Hunger Hormones – Keeping Your Ghrelin Levels in Check
We have all experienced a growling stomach prior to meal time. When our stomach is empty, the hormone ghrelin, also known as the “hunger hormone”, is released. This signals to the body that we are hungry, and it’s time to eat!
In order to keep our hunger levels in check, it’s important to keep our ghrelin levels low during the day. There is a variety of factors that comes into play which can raise our ghrelin levels. For example, consuming high-fat, greasy foods, drinking alcohol or not consuming enough calories can adversely affect the correct brain and body response to our hunger hormones.
Steps To Keeping Your Ghrelin ‘Gremlin’ Under Control
We’ve all heard at some point in our lives that breakfast is the most important meal of the day. It is repeated often enough, because it is true! Eating breakfast helps regulate our metabolism, and not just in the morning; it sets the stage for the entire day.
Studies show individuals who enjoyed a higher-calorie breakfast ended up producing approximately 33% less ghrelin during the day and also felt satisfied for a longer period of time.
Insulin levels and ghrelin levels work together, and because they do, it’s wise to choose complex carbohydrates over high-GI (glycemic index) simple carbs. Making these choices ensures that you get more nutritional benefit and will feel fuller longer. Insulin levels rise after eating, and ghrelin levels decrease.
However, when you consume simple carbohydrates, such as white pasta, white bread or other refined carbohydrates, your blood sugar levels spike! When this occurs, the body responds by releasing a surge of insulin to protect you from the excess sugar in your bloodstream. Once the insulin has efficiently stored that excess sugar (as body fat), low blood sugar re-occurs. This triggers your hunger hormones once again.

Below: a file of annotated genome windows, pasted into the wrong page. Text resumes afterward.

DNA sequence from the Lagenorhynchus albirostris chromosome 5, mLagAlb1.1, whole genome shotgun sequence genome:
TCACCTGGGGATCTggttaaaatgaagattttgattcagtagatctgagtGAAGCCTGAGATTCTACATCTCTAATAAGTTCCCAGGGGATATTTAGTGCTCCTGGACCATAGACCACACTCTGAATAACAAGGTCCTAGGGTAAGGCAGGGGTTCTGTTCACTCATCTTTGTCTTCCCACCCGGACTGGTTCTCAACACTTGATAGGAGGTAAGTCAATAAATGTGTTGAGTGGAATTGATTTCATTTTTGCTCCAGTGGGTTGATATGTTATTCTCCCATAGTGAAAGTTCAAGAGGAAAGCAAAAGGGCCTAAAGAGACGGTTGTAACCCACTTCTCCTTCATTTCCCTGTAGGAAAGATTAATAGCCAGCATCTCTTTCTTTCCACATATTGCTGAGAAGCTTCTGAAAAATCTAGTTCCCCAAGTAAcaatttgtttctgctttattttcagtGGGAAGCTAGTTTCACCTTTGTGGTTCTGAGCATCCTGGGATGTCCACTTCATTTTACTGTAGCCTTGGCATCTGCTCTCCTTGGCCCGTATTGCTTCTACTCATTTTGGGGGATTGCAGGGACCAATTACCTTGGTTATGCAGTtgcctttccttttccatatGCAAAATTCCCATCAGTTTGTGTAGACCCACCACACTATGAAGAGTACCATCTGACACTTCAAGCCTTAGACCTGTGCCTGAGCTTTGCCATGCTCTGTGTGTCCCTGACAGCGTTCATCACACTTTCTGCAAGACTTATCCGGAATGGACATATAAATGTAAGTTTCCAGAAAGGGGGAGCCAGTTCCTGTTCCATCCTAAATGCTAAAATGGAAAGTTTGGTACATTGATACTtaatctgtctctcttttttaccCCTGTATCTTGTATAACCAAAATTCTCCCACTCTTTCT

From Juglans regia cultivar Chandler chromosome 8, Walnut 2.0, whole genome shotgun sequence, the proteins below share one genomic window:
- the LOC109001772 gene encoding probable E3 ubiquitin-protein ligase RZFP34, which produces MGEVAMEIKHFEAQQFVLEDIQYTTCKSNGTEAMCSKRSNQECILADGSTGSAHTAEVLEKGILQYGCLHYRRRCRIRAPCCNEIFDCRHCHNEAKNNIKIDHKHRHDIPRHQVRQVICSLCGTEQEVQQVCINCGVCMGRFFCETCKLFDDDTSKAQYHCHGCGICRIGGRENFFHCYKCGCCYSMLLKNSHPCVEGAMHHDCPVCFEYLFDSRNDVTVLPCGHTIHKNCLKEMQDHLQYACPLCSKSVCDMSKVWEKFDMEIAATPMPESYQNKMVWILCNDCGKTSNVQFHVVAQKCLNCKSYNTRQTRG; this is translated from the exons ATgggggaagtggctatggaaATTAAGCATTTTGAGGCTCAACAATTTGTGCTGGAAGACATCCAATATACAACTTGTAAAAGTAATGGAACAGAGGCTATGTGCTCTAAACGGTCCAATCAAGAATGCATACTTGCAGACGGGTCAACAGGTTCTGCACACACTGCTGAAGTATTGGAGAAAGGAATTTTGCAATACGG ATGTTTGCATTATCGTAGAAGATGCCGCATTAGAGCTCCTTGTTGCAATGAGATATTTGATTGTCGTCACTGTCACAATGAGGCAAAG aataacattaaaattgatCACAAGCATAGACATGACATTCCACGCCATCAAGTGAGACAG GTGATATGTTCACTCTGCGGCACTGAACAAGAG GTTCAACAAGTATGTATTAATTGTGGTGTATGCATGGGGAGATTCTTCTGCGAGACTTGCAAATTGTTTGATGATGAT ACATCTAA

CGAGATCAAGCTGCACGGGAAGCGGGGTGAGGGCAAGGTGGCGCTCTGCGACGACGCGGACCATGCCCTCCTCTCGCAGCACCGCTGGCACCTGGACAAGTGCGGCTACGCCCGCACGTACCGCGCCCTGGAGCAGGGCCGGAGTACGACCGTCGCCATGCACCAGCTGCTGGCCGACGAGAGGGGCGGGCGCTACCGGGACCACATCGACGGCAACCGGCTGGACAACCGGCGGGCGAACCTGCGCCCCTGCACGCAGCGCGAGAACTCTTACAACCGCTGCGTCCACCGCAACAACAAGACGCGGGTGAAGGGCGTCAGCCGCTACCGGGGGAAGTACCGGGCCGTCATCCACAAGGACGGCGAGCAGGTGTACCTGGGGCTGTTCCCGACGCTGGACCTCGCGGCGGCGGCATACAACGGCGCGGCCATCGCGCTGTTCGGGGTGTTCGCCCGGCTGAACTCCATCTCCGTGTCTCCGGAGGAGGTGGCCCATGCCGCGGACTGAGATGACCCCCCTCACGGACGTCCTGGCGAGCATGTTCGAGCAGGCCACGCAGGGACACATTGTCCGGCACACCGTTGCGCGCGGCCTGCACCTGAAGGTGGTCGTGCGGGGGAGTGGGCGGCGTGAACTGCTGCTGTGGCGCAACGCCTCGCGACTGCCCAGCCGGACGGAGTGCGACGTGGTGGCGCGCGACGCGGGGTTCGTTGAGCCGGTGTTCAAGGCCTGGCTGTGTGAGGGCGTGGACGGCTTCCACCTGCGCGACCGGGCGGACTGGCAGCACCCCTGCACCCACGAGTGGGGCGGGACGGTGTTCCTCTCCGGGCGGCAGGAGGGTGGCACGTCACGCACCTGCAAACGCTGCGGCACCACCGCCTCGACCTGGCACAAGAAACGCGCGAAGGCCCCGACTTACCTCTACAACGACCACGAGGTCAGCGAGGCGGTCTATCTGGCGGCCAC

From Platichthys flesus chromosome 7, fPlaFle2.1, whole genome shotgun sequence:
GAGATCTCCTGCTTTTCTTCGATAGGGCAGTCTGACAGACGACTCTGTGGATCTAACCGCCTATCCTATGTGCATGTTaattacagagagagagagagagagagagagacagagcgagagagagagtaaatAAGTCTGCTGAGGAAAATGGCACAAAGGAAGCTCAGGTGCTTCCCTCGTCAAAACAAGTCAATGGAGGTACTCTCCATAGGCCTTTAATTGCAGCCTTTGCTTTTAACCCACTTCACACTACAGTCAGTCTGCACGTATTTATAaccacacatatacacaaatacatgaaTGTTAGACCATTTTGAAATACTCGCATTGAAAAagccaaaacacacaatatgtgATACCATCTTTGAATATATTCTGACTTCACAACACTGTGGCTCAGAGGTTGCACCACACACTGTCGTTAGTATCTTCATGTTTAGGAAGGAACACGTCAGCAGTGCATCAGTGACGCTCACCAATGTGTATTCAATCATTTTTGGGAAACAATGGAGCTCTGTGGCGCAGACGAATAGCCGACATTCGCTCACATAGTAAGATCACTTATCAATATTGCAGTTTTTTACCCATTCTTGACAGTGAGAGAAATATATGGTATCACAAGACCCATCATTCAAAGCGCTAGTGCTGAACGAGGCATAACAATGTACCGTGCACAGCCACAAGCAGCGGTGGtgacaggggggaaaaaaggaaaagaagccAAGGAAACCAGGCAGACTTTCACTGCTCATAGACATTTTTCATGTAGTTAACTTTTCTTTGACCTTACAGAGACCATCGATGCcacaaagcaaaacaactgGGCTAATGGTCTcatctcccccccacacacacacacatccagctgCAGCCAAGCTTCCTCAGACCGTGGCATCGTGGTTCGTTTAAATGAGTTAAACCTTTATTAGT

Your metabolism can greatly suffer from numerous blood sugar swings from high to low. This is one of the main reasons it’s vital to consume complex carbohydrates, protein and fiber. By keeping insulin levels stable, you delay the release of sugar into the bloodstream and this process allows you to feel full longer.
Within our body, ghrelin levels remain elevated until food stretches the stomach wall and initiates a feeling of fullness. By choosing high-volume foods that are low-calorie, you can help reduce your ghrelin levels before you’ve overeaten. Soups, salads, veggies, watermelon and any foods with high water content are options for wise, high-volume, low-calorie choices.
Irregular mealtimes will also cause ghrelin highs and lows. If we make sure to follow a schedule for meals, spikes in ghrelin can be reduced.
Try keeping a bag of nuts such as almonds in your car, purse or gym bag to get you by when you are out and about. This will deliver a high protein snack that can keep you satisfied until you can return home and enjoy a proper meal. Choosing protein rich foods additionally helps keep your ghrelin gremlin in check. This is due to the long-lasting feeling of fullness that protein provides.
Another easy way to add protein to your diet is to add a protein powder to a smoothie. Make sure your smoothie is a healthy one and not a sugar-laden smoothie that you want to think is healthy but is really giving you a glycemic bump!
Helping You Live Healthier in a Major Way!
Cheryl A Major, CNWC